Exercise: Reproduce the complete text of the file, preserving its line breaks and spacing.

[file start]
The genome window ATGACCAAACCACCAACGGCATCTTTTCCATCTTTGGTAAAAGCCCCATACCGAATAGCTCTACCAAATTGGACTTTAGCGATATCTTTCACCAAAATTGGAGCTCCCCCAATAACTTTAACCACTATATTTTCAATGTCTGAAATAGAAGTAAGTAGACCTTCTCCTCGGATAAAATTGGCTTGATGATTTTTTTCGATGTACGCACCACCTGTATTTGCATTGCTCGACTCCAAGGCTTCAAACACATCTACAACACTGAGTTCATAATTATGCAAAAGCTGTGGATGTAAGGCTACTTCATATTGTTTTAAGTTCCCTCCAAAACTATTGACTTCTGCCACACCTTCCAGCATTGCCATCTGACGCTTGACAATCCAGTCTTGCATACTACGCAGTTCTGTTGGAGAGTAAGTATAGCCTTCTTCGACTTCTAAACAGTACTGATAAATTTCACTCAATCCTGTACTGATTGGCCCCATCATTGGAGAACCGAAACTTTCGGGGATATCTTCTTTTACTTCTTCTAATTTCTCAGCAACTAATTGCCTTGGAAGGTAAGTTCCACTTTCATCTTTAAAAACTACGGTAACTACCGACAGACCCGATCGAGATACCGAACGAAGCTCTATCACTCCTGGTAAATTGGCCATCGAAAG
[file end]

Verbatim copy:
The genome window ATGACCAAACCACCAACGGCATCTTTTCCATCTTTGGTAAAAGCCCCATACCGAATAGCTCTACCAAATTGGACTTTAGCGATATCTTTCACCAAAATTGGAGCTCCCCCAATAACTTTAACCACTATATTTTCAATGTCTGAAATAGAAGTAAGTAGACCTTCTCCTCGGATAAAATTGGCTTGATGATTTTTTTCGATGTACGCACCACCTGTATTTGCATTGCTCGACTCCAAGGCTTCAAACACATCTACAACACTGAGTTCATAATTATGCAAAAGCTGTGGATGTAAGGCTACTTCATATTGTTTTAAGTTCCCTCCAAAACTATTGACTTCTGCCACACCTTCCAGCATTGCCATCTGACGCTTGACAATCCAGTCTTGCATACTACGCAGTTCTGTTGGAGAGTAAGTATAGCCTTCTTCGACTTCTAAACAGTACTGATAAATTTCACTCAATCCTGTACTGATTGGCCCCATCATTGGAGAACCGAAACTTTCGGGGATATCTTCTTTTACTTCTTCTAATTTCTCAGCAACTAATTGCCTTGGAAGGTAAGTTCCACTTTCATCTTTAAAAACTACGGTAACTACCGACAGACCCGATCGAGATACCGAACGAAGCTCTATCACTCCTGGTAAATTGGCCATCGAAAG